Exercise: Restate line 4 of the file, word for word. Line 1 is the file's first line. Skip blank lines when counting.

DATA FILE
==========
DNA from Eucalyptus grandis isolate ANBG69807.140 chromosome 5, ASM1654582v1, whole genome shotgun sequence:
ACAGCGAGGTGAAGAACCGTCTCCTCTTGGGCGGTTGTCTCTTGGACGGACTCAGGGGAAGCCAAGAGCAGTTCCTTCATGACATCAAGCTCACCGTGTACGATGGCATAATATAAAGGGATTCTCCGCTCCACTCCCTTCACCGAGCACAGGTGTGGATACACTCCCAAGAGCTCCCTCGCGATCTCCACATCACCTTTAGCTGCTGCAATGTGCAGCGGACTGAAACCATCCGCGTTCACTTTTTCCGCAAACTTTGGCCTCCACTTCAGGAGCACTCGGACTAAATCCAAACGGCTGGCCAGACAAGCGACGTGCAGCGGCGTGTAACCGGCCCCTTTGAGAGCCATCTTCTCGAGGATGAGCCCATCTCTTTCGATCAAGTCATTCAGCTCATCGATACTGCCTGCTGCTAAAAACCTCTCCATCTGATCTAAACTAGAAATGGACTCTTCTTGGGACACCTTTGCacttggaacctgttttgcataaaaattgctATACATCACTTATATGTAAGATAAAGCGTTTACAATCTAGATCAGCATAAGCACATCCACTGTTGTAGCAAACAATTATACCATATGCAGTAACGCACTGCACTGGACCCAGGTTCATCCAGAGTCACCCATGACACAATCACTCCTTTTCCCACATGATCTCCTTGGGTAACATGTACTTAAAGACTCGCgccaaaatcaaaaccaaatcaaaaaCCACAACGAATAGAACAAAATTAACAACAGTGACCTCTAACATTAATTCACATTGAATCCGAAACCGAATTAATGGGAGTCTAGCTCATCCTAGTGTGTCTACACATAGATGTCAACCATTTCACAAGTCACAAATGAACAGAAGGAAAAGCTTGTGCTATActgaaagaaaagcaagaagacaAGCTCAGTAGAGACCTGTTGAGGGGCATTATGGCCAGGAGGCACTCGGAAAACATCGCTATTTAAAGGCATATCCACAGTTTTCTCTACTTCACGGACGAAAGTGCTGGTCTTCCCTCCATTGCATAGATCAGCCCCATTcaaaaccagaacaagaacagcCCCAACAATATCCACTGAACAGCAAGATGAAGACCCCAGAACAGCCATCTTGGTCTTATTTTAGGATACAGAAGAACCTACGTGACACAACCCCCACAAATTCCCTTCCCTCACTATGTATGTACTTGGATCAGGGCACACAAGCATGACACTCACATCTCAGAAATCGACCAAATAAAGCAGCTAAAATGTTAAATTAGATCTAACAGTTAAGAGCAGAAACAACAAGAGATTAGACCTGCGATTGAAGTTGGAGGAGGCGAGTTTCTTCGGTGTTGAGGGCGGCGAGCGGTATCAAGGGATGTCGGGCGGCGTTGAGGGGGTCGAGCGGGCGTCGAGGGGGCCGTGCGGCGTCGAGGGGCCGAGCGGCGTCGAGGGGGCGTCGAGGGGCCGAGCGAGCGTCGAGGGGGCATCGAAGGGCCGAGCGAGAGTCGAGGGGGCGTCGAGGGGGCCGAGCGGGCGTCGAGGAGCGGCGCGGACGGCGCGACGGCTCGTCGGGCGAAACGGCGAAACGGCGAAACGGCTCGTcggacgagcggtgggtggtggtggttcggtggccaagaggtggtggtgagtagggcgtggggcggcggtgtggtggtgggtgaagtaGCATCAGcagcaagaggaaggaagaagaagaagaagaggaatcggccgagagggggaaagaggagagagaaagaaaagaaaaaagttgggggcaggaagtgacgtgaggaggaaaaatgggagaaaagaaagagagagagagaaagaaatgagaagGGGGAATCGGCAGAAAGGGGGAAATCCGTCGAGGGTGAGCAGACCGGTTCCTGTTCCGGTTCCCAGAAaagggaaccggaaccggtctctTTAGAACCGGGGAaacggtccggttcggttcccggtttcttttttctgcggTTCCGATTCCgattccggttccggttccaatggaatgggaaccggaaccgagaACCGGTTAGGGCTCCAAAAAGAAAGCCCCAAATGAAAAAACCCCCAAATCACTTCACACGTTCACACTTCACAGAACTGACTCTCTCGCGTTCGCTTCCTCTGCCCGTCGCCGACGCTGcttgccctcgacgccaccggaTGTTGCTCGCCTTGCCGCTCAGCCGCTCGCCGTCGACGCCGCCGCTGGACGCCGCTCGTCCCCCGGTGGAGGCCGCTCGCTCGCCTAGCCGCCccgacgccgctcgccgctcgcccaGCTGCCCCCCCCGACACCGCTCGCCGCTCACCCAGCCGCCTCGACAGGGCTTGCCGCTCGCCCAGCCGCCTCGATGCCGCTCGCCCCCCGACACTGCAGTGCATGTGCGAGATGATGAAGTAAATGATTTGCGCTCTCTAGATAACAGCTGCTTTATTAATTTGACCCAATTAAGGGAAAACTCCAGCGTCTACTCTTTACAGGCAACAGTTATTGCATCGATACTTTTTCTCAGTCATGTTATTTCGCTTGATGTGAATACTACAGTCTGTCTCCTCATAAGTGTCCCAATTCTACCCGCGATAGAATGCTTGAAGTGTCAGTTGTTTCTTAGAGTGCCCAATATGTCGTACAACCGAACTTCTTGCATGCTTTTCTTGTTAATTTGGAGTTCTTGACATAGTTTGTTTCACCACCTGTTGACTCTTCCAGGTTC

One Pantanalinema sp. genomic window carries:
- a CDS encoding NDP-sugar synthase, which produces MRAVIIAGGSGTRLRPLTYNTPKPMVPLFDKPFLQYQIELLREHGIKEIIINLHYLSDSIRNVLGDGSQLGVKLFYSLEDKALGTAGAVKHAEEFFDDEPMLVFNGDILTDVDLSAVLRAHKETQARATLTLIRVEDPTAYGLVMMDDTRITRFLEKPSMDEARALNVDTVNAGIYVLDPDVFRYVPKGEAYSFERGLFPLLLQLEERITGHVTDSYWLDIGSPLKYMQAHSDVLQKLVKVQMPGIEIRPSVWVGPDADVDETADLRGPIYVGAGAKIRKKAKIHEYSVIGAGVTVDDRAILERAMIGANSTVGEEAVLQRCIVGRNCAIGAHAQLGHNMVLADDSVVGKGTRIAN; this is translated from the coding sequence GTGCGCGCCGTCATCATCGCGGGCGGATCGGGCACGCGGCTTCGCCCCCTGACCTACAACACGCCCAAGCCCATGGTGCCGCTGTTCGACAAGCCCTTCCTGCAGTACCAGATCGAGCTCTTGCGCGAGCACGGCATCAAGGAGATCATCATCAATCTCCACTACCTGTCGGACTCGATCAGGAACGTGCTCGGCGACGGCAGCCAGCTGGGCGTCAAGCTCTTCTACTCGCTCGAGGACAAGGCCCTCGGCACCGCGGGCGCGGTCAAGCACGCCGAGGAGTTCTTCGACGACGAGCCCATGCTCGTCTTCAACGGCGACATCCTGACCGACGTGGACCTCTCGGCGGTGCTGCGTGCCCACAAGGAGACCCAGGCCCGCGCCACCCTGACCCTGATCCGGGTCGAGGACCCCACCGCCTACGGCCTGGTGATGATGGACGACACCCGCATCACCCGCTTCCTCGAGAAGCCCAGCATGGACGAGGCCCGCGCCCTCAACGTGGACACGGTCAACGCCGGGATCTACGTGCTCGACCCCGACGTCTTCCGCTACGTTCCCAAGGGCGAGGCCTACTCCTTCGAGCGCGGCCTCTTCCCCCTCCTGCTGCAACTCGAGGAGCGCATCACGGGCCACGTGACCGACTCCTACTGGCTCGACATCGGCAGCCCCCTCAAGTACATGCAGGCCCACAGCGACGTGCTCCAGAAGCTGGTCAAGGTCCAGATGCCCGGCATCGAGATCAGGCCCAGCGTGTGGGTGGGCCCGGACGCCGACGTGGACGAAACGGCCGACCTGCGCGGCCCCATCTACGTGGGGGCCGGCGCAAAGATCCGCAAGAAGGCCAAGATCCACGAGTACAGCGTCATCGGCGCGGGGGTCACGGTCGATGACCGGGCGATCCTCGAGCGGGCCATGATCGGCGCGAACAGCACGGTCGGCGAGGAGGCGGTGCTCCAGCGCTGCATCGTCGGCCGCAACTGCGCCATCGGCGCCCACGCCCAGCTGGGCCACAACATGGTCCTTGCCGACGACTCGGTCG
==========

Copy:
- a CDS encoding NDP-sugar synthase, which produces MRAVIIAGGSGTRLRPLTYNTPKPMVPLFDKPFLQYQIELLREHGIKEIIINLHYLSDSIRNVLGDGSQLGVKLFYSLEDKALGTAGAVKHAEEFFDDEPMLVFNGDILTDVDLSAVLRAHKETQARATLTLIRVEDPTAYGLVMMDDTRITRFLEKPSMDEARALNVDTVNAGIYVLDPDVFRYVPKGEAYSFERGLFPLLLQLEERITGHVTDSYWLDIGSPLKYMQAHSDVLQKLVKVQMPGIEIRPSVWVGPDADVDETADLRGPIYVGAGAKIRKKAKIHEYSVIGAGVTVDDRAILERAMIGANSTVGEEAVLQRCIVGRNCAIGAHAQLGHNMVLADDSVVGKGTRIAN; this is translated from the coding sequence GTGCGCGCCGTCATCATCGCGGGCGGATCGGGCACGCGGCTTCGCCCCCTGACCTACAACACGCCCAAGCCCATGGTGCCGCTGTTCGACAAGCCCTTCCTGCAGTACCAGATCGAGCTCTTGCGCGAGCACGGCATCAAGGAGATCATCATCAATCTCCACTACCTGTCGGACTCGATCAGGAACGTGCTCGGCGACGGCAGCCAGCTGGGCGTCAAGCTCTTCTACTCGCTCGAGGACAAGGCCCTCGGCACCGCGGGCGCGGTCAAGCACGCCGAGGAGTTCTTCGACGACGAGCCCATGCTCGTCTTCAACGGCGACATCCTGACCGACGTGGACCTCTCGGCGGTGCTGCGTGCCCACAAGGAGACCCAGGCCCGCGCCACCCTGACCCTGATCCGGGTCGAGGACCCCACCGCCTACGGCCTGGTGATGATGGACGACACCCGCATCACCCGCTTCCTCGAGAAGCCCAGCATGGACGAGGCCCGCGCCCTCAACGTGGACACGGTCAACGCCGGGATCTACGTGCTCGACCCCGACGTCTTCCGCTACGTTCCCAAGGGCGAGGCCTACTCCTTCGAGCGCGGCCTCTTCCCCCTCCTGCTGCAACTCGAGGAGCGCATCACGGGCCACGTGACCGACTCCTACTGGCTCGACATCGGCAGCCCCCTCAAGTACATGCAGGCCCACAGCGACGTGCTCCAGAAGCTGGTCAAGGTCCAGATGCCCGGCATCGAGATCAGGCCCAGCGTGTGGGTGGGCCCGGACGCCGACGTGGACGAAACGGCCGACCTGCGCGGCCCCATCTACGTGGGGGCCGGCGCAAAGATCCGCAAGAAGGCCAAGATCCACGAGTACAGCGTCATCGGCGCGGGGGTCACGGTCGATGACCGGGCGATCCTCGAGCGGGCCATGATCGGCGCGAACAGCACGGTCGGCGAGGAGGCGGTGCTCCAGCGCTGCATCGTCGGCCGCAACTGCGCCATCGGCGCCCACGCCCAGCTGGGCCACAACATGGTCCTTGCCGACGACTCGGTCG